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ORNL's Communications team works with news media seeking information about the laboratory. Media may use the resources listed below or send questions to news@ornl.gov.

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Before the demonstration, the team prepared QKD equipment (pictured) at ORNL. Image credit: Genevieve Martin/Oak Ridge National Laboratory, U.S. Dept. of Energy

For the second year in a row, a team from the Department of Energy’s Oak Ridge and Los Alamos national laboratories led a demonstration hosted by EPB, a community-based utility and telecommunications company serving Chattanooga, Tennessee.

ORNL-developed cryogenic memory cell circuit designs fabricated onto these small chips by SeeQC, a superconducting technology company, successfully demonstrated read, write and reset memory functions. Credit: Carlos Jones/Oak Ridge National Laboratory, U.S. Dept. of Energy

Scientists at have experimentally demonstrated a novel cryogenic, or low temperature, memory cell circuit design based on coupled arrays of Josephson junctions, a technology that may be faster and more energy efficient than existing memory devices.

The students analyzed diatom images like this one to compare wild and genetically modified strains of these organisms. Credit: Alison Pawlicki/Oak Ridge National Laboratory, US Department of Energy.

Students often participate in internships and receive formal training in their chosen career fields during college, but some pursue professional development opportunities even earlier.

CellSight allows for rapid mass spectrometry of individual cells. Credit: John Cahill, Oak Ridge National Laboratory/U.S. Dept of Energy

Researchers at the Department of Energy’s Oak Ridge National Laboratory have received five 2019 R&D 100 Awards, increasing the lab’s total to 221 since the award’s inception in 1963.

Small modular reactor computer simulation

In a step toward advancing small modular nuclear reactor designs, scientists at Oak Ridge National Laboratory have run reactor simulations on ORNL supercomputer Summit with greater-than-expected computational efficiency.

ORNL-led collaboration solves a beta-decay puzzle with advanced nuclear models

OAK RIDGE, Tenn., March 11, 2019—An international collaboration including scientists at the Department of Energy’s Oak Ridge National Laboratory solved a 50-year-old puzzle that explains why beta decays of atomic nuclei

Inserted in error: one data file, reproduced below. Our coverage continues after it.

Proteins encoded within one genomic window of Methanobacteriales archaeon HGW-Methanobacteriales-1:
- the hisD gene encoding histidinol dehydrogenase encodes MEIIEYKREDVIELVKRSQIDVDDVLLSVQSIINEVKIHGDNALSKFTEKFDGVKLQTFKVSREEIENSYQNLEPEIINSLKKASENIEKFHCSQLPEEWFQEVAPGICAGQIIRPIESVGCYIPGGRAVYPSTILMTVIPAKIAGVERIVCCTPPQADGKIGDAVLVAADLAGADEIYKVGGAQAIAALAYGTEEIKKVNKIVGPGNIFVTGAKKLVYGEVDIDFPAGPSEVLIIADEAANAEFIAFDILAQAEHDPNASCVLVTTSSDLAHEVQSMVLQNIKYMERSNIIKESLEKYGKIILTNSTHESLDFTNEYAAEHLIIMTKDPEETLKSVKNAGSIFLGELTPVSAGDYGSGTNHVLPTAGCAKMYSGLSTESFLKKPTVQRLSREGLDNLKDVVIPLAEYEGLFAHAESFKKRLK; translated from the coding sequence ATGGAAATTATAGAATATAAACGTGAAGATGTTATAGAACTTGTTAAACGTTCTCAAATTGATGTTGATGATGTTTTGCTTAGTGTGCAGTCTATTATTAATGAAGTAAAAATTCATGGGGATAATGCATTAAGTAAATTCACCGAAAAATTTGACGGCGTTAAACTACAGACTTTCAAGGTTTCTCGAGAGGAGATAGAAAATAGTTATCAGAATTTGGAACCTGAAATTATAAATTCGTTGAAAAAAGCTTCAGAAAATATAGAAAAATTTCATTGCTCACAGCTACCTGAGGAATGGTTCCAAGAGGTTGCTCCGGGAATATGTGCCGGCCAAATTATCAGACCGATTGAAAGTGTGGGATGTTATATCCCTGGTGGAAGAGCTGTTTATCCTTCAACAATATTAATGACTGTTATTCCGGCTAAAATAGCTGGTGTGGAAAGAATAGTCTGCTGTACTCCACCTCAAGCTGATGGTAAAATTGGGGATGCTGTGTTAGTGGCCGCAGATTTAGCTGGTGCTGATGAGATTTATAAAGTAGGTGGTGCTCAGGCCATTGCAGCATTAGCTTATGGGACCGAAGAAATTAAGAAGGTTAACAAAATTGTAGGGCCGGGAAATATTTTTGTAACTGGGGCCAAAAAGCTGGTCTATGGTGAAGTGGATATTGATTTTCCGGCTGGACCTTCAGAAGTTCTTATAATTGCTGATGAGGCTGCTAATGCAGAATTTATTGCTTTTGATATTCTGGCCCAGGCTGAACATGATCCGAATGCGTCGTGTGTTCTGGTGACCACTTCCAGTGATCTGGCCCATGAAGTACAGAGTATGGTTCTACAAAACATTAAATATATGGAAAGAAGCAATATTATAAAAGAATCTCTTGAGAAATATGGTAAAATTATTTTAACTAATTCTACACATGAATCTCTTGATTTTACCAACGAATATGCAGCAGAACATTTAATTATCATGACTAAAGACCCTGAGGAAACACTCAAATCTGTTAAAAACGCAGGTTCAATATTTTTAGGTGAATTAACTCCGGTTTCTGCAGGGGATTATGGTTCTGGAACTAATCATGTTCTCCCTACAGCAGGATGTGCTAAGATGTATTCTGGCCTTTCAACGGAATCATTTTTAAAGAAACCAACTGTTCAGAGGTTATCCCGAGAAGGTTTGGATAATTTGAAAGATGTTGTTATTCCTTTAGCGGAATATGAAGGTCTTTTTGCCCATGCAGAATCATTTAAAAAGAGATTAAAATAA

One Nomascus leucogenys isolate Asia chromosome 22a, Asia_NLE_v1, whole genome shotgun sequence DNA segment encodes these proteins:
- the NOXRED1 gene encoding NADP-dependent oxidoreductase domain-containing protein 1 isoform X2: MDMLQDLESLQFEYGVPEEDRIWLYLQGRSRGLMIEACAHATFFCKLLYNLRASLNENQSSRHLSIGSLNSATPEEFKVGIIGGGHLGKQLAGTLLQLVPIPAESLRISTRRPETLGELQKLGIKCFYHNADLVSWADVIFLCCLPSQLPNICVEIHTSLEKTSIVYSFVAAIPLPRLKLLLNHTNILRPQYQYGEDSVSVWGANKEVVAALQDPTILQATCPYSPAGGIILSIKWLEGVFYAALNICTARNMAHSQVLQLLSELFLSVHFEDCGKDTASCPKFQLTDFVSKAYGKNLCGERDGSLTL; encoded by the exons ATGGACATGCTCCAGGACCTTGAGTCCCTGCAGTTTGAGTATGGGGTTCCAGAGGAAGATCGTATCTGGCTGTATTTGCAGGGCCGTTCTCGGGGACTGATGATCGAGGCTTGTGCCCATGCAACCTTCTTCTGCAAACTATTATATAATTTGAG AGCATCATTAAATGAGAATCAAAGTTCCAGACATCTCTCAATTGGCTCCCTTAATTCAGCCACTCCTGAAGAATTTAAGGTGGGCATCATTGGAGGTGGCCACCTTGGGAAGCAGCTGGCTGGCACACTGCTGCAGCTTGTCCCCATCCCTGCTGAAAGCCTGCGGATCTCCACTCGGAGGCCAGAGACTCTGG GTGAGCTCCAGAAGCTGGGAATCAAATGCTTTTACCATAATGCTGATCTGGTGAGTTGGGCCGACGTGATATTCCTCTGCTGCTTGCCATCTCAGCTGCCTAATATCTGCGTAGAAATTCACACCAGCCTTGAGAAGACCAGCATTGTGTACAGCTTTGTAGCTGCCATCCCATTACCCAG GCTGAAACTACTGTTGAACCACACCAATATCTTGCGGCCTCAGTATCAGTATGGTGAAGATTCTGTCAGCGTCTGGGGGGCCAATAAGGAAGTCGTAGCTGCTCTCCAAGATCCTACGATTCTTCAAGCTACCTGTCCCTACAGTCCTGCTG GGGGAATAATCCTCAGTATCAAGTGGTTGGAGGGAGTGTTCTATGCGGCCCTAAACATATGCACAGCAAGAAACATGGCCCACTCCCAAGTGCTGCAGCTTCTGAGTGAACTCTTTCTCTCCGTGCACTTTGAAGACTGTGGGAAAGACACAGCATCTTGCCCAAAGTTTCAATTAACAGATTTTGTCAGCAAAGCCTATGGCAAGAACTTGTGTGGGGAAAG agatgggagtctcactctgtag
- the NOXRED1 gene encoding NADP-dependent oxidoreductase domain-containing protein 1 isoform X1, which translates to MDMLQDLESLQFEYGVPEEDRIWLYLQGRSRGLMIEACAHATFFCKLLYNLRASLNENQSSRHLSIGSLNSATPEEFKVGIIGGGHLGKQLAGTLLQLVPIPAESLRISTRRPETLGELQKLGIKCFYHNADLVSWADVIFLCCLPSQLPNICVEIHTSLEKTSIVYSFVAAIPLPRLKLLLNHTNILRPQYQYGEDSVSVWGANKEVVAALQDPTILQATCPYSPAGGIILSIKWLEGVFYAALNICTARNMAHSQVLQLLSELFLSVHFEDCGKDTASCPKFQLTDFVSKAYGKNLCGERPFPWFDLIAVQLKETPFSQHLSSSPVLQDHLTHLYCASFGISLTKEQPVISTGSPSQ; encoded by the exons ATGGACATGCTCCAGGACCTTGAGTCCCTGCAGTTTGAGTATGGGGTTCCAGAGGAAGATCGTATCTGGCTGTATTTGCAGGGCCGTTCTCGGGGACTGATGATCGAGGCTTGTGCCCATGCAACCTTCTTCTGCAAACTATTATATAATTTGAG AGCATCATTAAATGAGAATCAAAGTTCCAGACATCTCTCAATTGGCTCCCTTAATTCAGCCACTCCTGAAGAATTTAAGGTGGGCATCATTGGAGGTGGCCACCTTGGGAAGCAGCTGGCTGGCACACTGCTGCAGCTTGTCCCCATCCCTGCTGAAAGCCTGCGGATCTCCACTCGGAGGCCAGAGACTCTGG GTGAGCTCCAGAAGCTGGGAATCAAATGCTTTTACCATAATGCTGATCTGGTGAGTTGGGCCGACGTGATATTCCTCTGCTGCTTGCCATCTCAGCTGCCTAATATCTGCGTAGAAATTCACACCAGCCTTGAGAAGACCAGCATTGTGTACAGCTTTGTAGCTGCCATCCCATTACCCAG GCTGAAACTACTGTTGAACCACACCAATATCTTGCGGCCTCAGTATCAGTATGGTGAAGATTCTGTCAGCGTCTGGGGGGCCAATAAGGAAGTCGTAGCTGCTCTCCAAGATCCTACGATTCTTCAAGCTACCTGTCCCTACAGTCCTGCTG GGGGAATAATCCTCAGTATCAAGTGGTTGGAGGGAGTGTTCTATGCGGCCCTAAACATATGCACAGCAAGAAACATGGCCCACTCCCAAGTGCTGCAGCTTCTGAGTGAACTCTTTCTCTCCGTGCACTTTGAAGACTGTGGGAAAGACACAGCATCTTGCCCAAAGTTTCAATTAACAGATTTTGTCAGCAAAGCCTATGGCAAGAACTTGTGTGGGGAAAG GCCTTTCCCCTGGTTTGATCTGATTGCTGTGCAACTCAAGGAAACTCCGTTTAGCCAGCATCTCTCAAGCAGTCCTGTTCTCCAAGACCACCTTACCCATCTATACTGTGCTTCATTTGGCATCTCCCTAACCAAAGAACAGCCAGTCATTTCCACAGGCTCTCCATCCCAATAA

Laminations such as these are compiled to form the core of modern electric vehicle motors. ORNL has developed a software toolkit to speed the development of new motor designs and to improve the accuracy of their real-world performance.

Oak Ridge National Laboratory scientists have created open source software that scales up analysis of motor designs to run on the fastest computers available, including those accessible to outside users at the Oak Ridge Leadership Computing Facility.

The EPB Control Center monitors the company’s assets such as substations and buildings.

OAK RIDGE, Tenn., Feb. 12, 2019—A team of researchers from the Department of Energy’s Oak Ridge and Los Alamos National Laboratories has partnered with EPB, a Chattanooga utility and telecommunications company, to demonstrate the effectiveness of metro-scale quantum key distribution (QKD).

SmartTruck, a small business in Greenville, SC, recently completed its first detailed unsteady analysis using modeling and simulation at the OLCF and became the first company to request certification from the EPA through CFD. Image Credit: SmartTruck

Long-haul tractor trailers, often referred to as “18-wheelers,” transport everything from household goods to supermarket foodstuffs across the United States every year. According to the Bureau of Transportation Statistics, these trucks moved more than 10 billion tons of goods—70.6 ...

Graphical representation of a deuteron, the bound state of a proton (red) and a neutron (blue). Credit: Andy Sproles/Oak Ridge National Laboratory, U.S. Dept. of Energy.

Scientists at the Department of Energy’s Oak Ridge National Laboratory are the first to successfully simulate an atomic nucleus using a quantum computer. The results, published in Physical Review Letters, demonstrate the ability of quantum systems to compute nuclear ph...